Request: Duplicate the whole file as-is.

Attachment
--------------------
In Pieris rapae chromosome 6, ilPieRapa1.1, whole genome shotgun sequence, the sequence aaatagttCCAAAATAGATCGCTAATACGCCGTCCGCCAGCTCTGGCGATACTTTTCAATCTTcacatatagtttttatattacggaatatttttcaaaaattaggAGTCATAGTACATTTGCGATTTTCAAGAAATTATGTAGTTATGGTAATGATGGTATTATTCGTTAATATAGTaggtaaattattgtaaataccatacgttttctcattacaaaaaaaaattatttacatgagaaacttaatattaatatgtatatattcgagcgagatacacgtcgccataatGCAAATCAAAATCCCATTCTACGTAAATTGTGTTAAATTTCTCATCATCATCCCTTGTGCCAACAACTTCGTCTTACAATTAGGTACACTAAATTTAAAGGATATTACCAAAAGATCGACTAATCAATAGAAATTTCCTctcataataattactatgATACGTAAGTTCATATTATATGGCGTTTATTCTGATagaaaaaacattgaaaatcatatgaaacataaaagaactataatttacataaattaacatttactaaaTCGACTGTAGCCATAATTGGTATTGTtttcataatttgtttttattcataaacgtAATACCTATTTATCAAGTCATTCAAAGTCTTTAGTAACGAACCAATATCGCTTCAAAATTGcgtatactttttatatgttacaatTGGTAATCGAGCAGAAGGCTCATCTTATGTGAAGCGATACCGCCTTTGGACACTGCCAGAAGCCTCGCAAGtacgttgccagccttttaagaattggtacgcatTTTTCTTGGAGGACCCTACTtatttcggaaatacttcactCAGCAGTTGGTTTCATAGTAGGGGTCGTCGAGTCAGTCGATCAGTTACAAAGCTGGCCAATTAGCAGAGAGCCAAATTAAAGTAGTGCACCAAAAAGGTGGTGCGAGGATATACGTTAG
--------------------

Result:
In Pieris rapae chromosome 6, ilPieRapa1.1, whole genome shotgun sequence, the sequence aaatagttCCAAAATAGATCGCTAATACGCCGTCCGCCAGCTCTGGCGATACTTTTCAATCTTcacatatagtttttatattacggaatatttttcaaaaattaggAGTCATAGTACATTTGCGATTTTCAAGAAATTATGTAGTTATGGTAATGATGGTATTATTCGTTAATATAGTaggtaaattattgtaaataccatacgttttctcattacaaaaaaaaattatttacatgagaaacttaatattaatatgtatatattcgagcgagatacacgtcgccataatGCAAATCAAAATCCCATTCTACGTAAATTGTGTTAAATTTCTCATCATCATCCCTTGTGCCAACAACTTCGTCTTACAATTAGGTACACTAAATTTAAAGGATATTACCAAAAGATCGACTAATCAATAGAAATTTCCTctcataataattactatgATACGTAAGTTCATATTATATGGCGTTTATTCTGATagaaaaaacattgaaaatcatatgaaacataaaagaactataatttacataaattaacatttactaaaTCGACTGTAGCCATAATTGGTATTGTtttcataatttgtttttattcataaacgtAATACCTATTTATCAAGTCATTCAAAGTCTTTAGTAACGAACCAATATCGCTTCAAAATTGcgtatactttttatatgttacaatTGGTAATCGAGCAGAAGGCTCATCTTATGTGAAGCGATACCGCCTTTGGACACTGCCAGAAGCCTCGCAAGtacgttgccagccttttaagaattggtacgcatTTTTCTTGGAGGACCCTACTtatttcggaaatacttcactCAGCAGTTGGTTTCATAGTAGGGGTCGTCGAGTCAGTCGATCAGTTACAAAGCTGGCCAATTAGCAGAGAGCCAAATTAAAGTAGTGCACCAAAAAGGTGGTGCGAGGATATACGTTAG